As you’ve probably noticed, the extraction of liquefied natural gas (LNG), through hydraulic fracturing has become an emotionally- and politically charged-issue. Environmentalists, conservationists, and concerned citizens have vocally opposed the process of fracking, which they fear will worsen global warming, contaminate groundwater, and even cause minor earthquakes. The picture presented has been almost unanimously negative, and occasionally apocalyptic. This has been reinforced by the passionate activists we have here at Mount Allison, who have taken up arms against shale gas exploration in New Brunswick. But how bad is fracking, really?
First, let’s start off with what we don’t know. Contrary to what many would have you believe, we do not know that fracking causes groundwater contamination. Studies up to this point have not produced any conclusive findings. Strong correlation between fracking and groundwater contamination has been limited primarily to one fracking location in Pennsylvania. Given the role of local geology on the fracking process, possible contamination in one location does not imply that it would happen in all instances. Many hundreds of thousands of fracked wells have operated without incident, but you don’t hear about those ones in the news. The truth is, there is a lot of evidence and testimonial suggesting that the threat of contaminated aquifers is marginal at worst. Just because a thing can be botched doesn’t mean it shouldn’t be attempted in the first place.
Here’s the second big thing we do not know: Fracking is bad for the environment. And yes, I have heard of climate change, and yes, I definitely think it is happening. However, it is very likely that fracking won’t accelerate it noticeably. One thing that people seem to forget about our world is that there is an inflexible demand for energy, especially the cheap kind. The simple truth is that fossil fuels are going to keep getting burned for energy until a cheaper alternative presents itself. And right now, the alternative to cheap LNG from Canada’s shale deposits are either more fossil fuels from somewhere else, or coal. And burning coal, as you probably know, is filthy. Some argue that the proliferation of fracking and LNG has the potential to decrease coal usage and improve greenhouse gas emissions worldwide. Admittedly, there is still a lot of information yet to be gathered on this contentious topic, and there is no ironclad confirmation of this claim. But the mere fact that it is possible should have a sobering effect on the anti-fracking movement.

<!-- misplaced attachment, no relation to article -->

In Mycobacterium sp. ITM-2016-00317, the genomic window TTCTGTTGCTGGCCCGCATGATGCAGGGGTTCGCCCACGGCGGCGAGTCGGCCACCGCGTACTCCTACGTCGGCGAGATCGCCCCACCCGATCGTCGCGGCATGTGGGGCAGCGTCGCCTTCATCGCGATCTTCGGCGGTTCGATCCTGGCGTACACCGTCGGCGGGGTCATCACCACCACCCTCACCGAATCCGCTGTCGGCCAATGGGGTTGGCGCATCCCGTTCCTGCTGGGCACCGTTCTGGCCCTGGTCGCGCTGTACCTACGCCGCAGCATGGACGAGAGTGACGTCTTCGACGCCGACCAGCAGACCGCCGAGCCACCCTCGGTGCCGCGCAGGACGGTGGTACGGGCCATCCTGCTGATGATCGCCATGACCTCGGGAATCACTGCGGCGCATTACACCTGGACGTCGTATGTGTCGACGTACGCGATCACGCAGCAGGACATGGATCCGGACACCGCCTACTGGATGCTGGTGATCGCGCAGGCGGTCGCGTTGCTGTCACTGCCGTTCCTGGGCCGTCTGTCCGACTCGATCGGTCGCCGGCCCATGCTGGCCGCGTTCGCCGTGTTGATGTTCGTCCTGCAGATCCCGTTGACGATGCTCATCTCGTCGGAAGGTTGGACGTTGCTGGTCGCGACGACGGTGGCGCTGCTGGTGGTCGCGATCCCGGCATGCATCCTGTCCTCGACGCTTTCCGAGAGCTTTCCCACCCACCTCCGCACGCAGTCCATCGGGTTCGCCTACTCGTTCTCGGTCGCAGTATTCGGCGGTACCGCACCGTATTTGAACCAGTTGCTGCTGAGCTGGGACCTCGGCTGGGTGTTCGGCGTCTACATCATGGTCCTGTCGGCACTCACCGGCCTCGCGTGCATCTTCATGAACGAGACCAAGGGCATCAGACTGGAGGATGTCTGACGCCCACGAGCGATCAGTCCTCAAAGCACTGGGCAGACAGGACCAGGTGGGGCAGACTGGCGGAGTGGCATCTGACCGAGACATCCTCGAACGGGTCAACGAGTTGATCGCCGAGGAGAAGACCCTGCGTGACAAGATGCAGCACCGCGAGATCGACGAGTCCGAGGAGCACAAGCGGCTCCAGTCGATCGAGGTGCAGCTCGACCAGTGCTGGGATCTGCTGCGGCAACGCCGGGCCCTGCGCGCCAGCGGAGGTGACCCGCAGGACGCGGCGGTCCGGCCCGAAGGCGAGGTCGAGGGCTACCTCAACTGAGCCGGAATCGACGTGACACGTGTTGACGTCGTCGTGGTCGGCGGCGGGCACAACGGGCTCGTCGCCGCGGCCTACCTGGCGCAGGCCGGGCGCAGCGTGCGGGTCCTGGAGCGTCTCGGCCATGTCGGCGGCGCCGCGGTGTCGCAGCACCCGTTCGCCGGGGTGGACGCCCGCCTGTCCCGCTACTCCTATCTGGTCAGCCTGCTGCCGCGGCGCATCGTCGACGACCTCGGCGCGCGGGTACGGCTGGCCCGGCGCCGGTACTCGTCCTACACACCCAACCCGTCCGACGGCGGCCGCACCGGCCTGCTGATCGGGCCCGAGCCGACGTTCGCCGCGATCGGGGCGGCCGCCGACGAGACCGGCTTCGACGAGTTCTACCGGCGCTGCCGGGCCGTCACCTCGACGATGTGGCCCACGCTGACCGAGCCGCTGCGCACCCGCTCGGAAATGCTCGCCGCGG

Another common argument made against fracking is that the production of LNG hamstrings the development of viable renewable energy options. However, at this point, no viable renewable energy alternative exists, and the demand for energy must be met, one way or another. This means that there needs to be energy from another source, such as fossil fuels. The only question is where these fuels should come from. Setting the national interest of Canada aside for a moment, consider where the profits from fossil fuel extraction will go in each situation. The Canadian government is currently invested in research and development in the renewable energy sector, so at least some of the profits from fracking will go towards green initiatives. However, if countries like Saudi Arabia were tasked with meeting energy global demands, the environmental impact would be roughly the same, and the profits would be far less likely to be reinvested into environmental protection. Additionally, Canada is a relatively democratic country, where activism is more likely to produce increasingly favourable government policy in the future.
The environmental impacts, both local and global, of fracking are still unclear, although the majority of evidence points towards its safety and relatively low environmental impact when compared to the alternatives. I do not mean to suggest that fracking is harmless, or that it should proceed without regulation. However, I do think that the anti-fracking movement presents a very biased picture that misrepresents some facts about franking and totally ignores others. Obstructionism should be replaced by caution. Passion should be replaced with reason. And we should always be open to new information as it becomes available.
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